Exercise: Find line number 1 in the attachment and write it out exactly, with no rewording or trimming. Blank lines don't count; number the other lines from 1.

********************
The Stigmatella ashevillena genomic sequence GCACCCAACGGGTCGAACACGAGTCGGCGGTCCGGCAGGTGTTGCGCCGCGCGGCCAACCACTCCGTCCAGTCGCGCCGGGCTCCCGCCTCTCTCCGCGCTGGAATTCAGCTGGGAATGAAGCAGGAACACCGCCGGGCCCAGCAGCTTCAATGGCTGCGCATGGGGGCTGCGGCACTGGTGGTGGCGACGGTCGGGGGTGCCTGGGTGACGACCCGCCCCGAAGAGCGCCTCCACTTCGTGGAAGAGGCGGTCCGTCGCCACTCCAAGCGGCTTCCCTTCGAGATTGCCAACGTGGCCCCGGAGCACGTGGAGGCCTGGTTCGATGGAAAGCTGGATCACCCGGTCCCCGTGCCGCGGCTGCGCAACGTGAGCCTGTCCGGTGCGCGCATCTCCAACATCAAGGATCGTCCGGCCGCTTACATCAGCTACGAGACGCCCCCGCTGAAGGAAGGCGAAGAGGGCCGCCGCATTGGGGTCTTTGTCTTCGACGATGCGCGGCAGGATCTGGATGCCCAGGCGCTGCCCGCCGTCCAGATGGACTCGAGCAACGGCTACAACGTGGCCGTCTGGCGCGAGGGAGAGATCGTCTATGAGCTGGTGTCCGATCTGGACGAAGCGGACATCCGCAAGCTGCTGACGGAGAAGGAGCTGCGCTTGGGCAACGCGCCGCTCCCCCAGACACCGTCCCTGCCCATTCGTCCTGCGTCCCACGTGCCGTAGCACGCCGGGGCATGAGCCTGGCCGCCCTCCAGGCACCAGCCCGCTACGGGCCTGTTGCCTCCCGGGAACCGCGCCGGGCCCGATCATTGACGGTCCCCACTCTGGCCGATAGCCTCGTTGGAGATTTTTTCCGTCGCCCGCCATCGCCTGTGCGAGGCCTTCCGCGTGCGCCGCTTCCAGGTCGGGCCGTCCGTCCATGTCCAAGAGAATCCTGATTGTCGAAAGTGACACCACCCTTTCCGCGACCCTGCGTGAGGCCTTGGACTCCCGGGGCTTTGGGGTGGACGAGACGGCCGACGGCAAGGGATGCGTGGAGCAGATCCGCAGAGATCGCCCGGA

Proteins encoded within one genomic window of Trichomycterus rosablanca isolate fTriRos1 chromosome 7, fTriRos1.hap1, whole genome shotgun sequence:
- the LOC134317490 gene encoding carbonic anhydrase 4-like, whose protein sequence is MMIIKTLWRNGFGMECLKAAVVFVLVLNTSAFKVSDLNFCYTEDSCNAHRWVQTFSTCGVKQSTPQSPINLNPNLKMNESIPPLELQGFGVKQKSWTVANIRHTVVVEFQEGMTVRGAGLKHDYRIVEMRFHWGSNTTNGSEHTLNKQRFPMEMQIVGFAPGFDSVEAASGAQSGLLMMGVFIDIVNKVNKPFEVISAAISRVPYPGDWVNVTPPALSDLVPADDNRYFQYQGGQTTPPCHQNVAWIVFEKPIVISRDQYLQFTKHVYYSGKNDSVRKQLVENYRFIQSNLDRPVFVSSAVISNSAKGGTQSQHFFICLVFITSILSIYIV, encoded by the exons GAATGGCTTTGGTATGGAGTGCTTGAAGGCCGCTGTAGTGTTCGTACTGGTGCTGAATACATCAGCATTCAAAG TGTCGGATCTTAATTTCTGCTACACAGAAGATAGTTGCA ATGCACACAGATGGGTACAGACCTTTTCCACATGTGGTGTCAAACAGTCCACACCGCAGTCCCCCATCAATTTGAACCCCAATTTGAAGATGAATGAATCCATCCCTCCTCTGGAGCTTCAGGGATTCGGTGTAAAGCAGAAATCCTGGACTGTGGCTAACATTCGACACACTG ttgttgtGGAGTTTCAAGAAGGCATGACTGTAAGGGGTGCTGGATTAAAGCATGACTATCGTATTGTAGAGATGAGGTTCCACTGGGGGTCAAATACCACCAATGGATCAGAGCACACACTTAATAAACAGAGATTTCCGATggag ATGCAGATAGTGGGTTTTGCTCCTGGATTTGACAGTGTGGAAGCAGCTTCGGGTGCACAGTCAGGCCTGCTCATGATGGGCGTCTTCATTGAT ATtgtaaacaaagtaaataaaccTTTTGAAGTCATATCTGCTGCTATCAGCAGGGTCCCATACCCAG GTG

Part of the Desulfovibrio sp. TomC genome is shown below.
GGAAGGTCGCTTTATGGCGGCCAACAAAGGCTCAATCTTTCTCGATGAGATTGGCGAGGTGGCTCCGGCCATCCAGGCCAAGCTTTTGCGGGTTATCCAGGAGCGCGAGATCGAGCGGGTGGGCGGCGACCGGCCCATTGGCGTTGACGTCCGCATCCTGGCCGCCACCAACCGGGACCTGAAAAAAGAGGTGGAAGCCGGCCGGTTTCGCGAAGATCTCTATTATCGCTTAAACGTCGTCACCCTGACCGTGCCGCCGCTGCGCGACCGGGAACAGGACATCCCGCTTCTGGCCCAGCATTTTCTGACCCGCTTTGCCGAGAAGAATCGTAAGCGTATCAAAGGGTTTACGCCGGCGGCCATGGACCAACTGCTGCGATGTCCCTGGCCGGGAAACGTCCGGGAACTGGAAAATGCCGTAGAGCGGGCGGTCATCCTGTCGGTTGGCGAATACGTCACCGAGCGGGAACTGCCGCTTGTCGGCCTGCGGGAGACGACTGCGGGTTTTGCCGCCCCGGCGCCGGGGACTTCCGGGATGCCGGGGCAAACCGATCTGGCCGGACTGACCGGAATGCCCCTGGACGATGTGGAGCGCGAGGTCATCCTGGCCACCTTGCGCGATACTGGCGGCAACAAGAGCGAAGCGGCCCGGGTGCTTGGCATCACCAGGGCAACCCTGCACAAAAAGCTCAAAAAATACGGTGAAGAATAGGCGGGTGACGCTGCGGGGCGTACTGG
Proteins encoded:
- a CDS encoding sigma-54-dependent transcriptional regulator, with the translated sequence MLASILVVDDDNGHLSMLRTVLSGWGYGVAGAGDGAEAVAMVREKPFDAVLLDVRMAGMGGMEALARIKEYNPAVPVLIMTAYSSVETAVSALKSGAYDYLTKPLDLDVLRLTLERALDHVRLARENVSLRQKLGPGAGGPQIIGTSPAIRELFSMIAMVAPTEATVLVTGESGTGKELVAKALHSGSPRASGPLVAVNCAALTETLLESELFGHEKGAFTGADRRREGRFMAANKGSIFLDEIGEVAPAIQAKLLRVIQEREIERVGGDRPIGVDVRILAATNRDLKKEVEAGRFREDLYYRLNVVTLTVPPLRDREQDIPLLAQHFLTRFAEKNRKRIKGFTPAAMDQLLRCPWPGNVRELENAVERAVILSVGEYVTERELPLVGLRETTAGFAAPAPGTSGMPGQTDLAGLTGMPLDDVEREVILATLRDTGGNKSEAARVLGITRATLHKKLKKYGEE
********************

The Stigmatella ashevillena genomic sequence GCACCCAACGGGTCGAACACGAGTCGGCGGTCCGGCAGGTGTTGCGCCGCGCGGCCAACCACTCCGTCCAGTCGCGCCGGGCTCCCGCCTCTCTCCGCGCTGGAATTCAGCTGGGAATGAAGCAGGAACACCGCCGGGCCCAGCAGCTTCAATGGCTGCGCATGGGGGCTGCGGCACTGGTGGTGGCGACGGTCGGGGGTGCCTGGGTGACGACCCGCCCCGAAGAGCGCCTCCACTTCGTGGAAGAGGCGGTCCGTCGCCACTCCAAGCGGCTTCCCTTCGAGATTGCCAACGTGGCCCCGGAGCACGTGGAGGCCTGGTTCGATGGAAAGCTGGATCACCCGGTCCCCGTGCCGCGGCTGCGCAACGTGAGCCTGTCCGGTGCGCGCATCTCCAACATCAAGGATCGTCCGGCCGCTTACATCAGCTACGAGACGCCCCCGCTGAAGGAAGGCGAAGAGGGCCGCCGCATTGGGGTCTTTGTCTTCGACGATGCGCGGCAGGATCTGGATGCCCAGGCGCTGCCCGCCGTCCAGATGGACTCGAGCAACGGCTACAACGTGGCCGTCTGGCGCGAGGGAGAGATCGTCTATGAGCTGGTGTCCGATCTGGACGAAGCGGACATCCGCAAGCTGCTGACGGAGAAGGAGCTGCGCTTGGGCAACGCGCCGCTCCCCCAGACACCGTCCCTGCCCATTCGTCCTGCGTCCCACGTGCCGTAGCACGCCGGGGCATGAGCCTGGCCGCCCTCCAGGCACCAGCCCGCTACGGGCCTGTTGCCTCCCGGGAACCGCGCCGGGCCCGATCATTGACGGTCCCCACTCTGGCCGATAGCCTCGTTGGAGATTTTTTCCGTCGCCCGCCATCGCCTGTGCGAGGCCTTCCGCGTGCGCCGCTTCCAGGTCGGGCCGTCCGTCCATGTCCAAGAGAATCCTGATTGTCGAAAGTGACACCACCCTTTCCGCGACCCTGCGTGAGGCCTTGGACTCCCGGGGCTTTGGGGTGGACGAGACGGCCGACGGCAAGGGATGCGTGGAGCAGATCCGCAGAGATCGCCCGGA